- Vitamin C supplements reduce cellular DNA damage that is the vital first step in cancer initiation and also reduce the inflammatory changes that allow a malignant cell to grow into a dangerous tumor.
- Vitamin C supplements enhance the health-promoting effects of exercise and reduce exercise-induced oxidative damage.
- Vitamin C supplements also dramatically combat the oxidative damage caused by smoking and exposure to tobacco smoke.
- In respiratory conditions, vitamin C supplements help avert or shorten the duration of common colds and may mitigate the risk of serious respiratory conditions like asthma.
- Vitamin C supplements can speed the clearance of the stomach disease-causing bacterium Helicobacter pylori and cut the risk of gastric cancer it causes.
Lipid Profiles, Blood Pressure, and Body Mass Index
Most people have learned to pay attention to the amount and kinds of fats and cholesterol in their blood (lipid profiles), their blood pressure, and their body mass index (BMI), the most meaningful measure of how weight and health are related. This group of parameters not only influences endothelial function but is instrumental in laying down atherosclerotic plaque, helping set the stage for atherosclerosis.
Data from just the past few years reveal that vitamin C plays an important role in helping to prevent such a scenario.
In 2000, British researchers reported a six-month, double-blind study of vitamin C 500 mg/day versus placebo in 40 men and women, aged 60-80 years.2 The study was a “crossover” design in which subjects took the assigned pills for three months, stopped them for one week, and then reversed their assignments for another three months; this is a particularly strong study design because it helps to eliminate individual differences. The results were impressive—daytime systolic blood pressure dropped by an average of 2 mm Hg, with the greatest drop seen in subjects who had the highest initial pressures. Women in the study also had a modest increase in their beneficial high-density lipoprotein (HDL) levels. The authors concluded that these effects might “contribute to the reported association between higher vitamin C intake and lower risk of cardiovascular disease and stroke.”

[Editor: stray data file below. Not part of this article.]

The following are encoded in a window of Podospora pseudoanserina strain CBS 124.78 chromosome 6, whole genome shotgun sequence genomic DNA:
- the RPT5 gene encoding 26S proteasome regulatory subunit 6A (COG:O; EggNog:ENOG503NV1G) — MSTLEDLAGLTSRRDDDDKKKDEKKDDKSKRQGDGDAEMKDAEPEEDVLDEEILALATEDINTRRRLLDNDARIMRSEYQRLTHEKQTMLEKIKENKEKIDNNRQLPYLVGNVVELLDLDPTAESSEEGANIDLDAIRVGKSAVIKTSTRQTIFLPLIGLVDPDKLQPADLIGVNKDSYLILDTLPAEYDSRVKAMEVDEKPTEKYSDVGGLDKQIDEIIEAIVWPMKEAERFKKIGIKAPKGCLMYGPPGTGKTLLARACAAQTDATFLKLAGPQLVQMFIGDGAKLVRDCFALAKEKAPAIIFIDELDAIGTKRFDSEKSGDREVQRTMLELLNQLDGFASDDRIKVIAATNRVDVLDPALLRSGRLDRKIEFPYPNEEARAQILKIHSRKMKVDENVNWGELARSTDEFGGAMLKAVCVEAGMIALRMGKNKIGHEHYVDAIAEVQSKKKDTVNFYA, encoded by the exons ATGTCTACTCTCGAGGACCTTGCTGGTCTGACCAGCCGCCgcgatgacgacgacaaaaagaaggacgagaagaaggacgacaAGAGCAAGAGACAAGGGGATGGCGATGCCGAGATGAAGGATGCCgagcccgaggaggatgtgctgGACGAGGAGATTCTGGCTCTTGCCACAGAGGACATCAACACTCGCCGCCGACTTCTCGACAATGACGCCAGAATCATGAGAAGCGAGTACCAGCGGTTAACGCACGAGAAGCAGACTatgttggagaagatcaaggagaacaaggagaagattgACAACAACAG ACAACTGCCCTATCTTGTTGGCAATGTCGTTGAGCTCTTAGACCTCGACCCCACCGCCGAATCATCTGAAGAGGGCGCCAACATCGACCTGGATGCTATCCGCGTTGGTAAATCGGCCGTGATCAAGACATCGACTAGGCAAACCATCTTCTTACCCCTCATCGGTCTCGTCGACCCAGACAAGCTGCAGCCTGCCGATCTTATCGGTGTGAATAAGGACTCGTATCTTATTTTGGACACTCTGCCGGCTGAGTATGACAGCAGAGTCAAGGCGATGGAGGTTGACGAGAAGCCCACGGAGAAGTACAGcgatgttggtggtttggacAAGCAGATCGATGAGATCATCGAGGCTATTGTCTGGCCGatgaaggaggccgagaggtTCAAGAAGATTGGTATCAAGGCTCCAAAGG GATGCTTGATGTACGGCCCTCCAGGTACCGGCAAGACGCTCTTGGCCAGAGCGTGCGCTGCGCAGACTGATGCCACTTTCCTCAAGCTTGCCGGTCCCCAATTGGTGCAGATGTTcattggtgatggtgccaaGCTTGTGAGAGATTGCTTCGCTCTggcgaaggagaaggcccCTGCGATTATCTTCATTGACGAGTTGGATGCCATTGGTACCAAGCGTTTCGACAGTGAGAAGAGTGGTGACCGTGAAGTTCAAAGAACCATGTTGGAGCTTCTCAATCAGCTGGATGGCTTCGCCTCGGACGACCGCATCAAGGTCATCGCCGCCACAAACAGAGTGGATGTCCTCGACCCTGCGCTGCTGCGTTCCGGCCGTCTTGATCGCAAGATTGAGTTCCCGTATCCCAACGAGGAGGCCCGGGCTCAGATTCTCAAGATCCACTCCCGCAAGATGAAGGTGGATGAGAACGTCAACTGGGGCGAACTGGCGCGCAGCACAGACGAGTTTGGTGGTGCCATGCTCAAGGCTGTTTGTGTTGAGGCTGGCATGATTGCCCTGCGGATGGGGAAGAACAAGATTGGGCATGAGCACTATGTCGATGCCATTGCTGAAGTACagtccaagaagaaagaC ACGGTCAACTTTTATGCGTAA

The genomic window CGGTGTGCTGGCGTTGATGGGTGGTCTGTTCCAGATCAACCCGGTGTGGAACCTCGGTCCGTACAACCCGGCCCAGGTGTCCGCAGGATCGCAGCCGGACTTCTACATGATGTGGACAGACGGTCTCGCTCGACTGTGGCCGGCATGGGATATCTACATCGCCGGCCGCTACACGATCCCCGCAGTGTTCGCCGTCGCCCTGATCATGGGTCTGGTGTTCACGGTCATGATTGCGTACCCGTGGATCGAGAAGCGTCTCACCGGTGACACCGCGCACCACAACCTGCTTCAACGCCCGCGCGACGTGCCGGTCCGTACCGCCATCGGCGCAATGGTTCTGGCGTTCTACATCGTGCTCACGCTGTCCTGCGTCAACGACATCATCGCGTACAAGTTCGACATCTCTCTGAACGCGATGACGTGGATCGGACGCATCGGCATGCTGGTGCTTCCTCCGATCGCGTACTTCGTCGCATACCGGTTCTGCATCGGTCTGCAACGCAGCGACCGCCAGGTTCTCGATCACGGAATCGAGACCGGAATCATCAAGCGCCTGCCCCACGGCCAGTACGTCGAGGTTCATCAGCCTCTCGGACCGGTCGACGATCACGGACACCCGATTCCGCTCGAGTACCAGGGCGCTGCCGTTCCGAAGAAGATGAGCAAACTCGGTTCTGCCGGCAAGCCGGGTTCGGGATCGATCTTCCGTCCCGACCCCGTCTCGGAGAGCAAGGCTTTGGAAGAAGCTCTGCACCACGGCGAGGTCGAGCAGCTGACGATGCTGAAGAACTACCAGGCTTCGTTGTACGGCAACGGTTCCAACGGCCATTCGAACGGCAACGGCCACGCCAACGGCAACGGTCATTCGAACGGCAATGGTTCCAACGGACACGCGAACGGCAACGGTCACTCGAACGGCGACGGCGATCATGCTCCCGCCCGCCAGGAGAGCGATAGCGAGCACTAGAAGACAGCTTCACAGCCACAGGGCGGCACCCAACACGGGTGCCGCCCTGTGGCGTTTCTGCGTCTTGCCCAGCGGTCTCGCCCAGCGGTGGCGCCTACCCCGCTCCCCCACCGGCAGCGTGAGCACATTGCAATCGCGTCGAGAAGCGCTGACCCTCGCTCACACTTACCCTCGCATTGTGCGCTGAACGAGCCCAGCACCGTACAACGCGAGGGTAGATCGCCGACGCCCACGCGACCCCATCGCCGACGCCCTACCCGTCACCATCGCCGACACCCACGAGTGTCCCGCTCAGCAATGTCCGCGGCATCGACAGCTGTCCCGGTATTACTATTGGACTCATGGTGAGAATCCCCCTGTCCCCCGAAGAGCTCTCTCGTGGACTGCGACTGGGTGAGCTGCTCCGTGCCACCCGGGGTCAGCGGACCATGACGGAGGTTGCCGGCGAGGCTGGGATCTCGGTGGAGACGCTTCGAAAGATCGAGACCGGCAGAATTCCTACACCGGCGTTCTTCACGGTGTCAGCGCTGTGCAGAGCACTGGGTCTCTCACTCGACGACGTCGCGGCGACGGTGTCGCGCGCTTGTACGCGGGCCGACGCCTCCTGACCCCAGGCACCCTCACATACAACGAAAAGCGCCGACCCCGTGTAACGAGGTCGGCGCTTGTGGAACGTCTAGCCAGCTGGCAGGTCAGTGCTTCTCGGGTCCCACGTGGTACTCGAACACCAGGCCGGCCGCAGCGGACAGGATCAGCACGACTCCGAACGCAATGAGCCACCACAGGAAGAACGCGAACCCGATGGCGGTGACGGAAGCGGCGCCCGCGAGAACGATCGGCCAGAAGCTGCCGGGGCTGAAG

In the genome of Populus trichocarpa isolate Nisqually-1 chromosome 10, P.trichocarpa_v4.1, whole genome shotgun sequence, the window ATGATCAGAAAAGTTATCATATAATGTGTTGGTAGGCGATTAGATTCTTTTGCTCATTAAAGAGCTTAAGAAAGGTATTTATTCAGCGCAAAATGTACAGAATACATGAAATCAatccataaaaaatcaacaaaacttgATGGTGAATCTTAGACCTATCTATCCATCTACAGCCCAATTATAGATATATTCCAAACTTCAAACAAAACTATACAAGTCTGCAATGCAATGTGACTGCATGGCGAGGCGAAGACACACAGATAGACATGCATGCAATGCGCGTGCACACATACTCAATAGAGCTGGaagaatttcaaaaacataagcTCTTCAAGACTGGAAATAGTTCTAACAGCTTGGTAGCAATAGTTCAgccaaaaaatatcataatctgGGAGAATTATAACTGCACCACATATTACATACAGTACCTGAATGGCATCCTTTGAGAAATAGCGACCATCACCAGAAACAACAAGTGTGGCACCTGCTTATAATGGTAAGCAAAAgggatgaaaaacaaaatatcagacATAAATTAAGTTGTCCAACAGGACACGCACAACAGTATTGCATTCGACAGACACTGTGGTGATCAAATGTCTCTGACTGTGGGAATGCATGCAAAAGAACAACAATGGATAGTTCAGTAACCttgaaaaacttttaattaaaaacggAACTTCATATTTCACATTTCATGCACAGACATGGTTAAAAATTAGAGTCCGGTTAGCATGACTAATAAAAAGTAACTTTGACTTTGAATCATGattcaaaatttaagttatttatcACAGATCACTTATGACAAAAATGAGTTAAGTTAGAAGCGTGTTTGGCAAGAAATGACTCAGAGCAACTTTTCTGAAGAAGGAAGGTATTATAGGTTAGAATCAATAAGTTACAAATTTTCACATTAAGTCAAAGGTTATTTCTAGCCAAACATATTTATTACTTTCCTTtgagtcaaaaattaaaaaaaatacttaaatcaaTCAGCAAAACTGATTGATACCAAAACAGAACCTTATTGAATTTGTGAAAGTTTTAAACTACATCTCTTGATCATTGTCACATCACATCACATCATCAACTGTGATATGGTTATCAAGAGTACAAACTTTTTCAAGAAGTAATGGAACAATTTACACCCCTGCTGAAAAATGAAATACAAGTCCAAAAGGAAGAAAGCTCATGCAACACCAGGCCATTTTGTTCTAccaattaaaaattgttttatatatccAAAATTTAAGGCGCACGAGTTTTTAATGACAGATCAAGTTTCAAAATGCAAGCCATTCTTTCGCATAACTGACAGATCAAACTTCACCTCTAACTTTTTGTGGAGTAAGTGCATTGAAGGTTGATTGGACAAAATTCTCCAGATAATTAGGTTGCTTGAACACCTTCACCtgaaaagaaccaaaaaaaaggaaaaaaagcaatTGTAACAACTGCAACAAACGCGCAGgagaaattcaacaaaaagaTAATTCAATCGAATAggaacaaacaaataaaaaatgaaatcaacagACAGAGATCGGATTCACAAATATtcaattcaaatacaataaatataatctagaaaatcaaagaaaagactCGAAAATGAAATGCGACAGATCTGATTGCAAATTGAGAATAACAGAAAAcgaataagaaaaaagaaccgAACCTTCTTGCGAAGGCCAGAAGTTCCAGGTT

Researchers in South Carolina conducted a 2002 study of 31 patients with a mean age of 62 years, who were randomly assigned to take 500, 1,000, or 2,000 mg of vitamin C daily for eight months.10 This research group actually found a drop in both systolic (4.5 mm Hg) and diastolic (2.8 mm Hg) blood pressure over the course of supplementation, although there was no change in blood lipid levels. Interestingly, this study found no differences between the groups taking the various doses, though the number of subjects was small and a larger study might have demonstrated important dose-related differences.
Body mass index (BMI) and waist circumference correlate well with risk for cardiovascular diseases and diabetes.11 A landmark 2007 study from nutritionists at the University of Arizona explored the relationships between vitamin C levels, body mass index, and waist circumference.12 In 118 sedentary, non-smoking adults, 54% of whom were classified as obese and 24% overweight by BMI standards, lower vitamin C levels were significantly correlated with higher BMI, percentage of body fat, and waist circumference. Women with higher vitamin C levels also had higher levels of the fat-suppressing hormone, adiponectin. This remarkable study demonstrated a vital relationship between vitamin C levels and obesity-related risk factors for cardiovascular disease.
Vascular Stiffness and Coagulation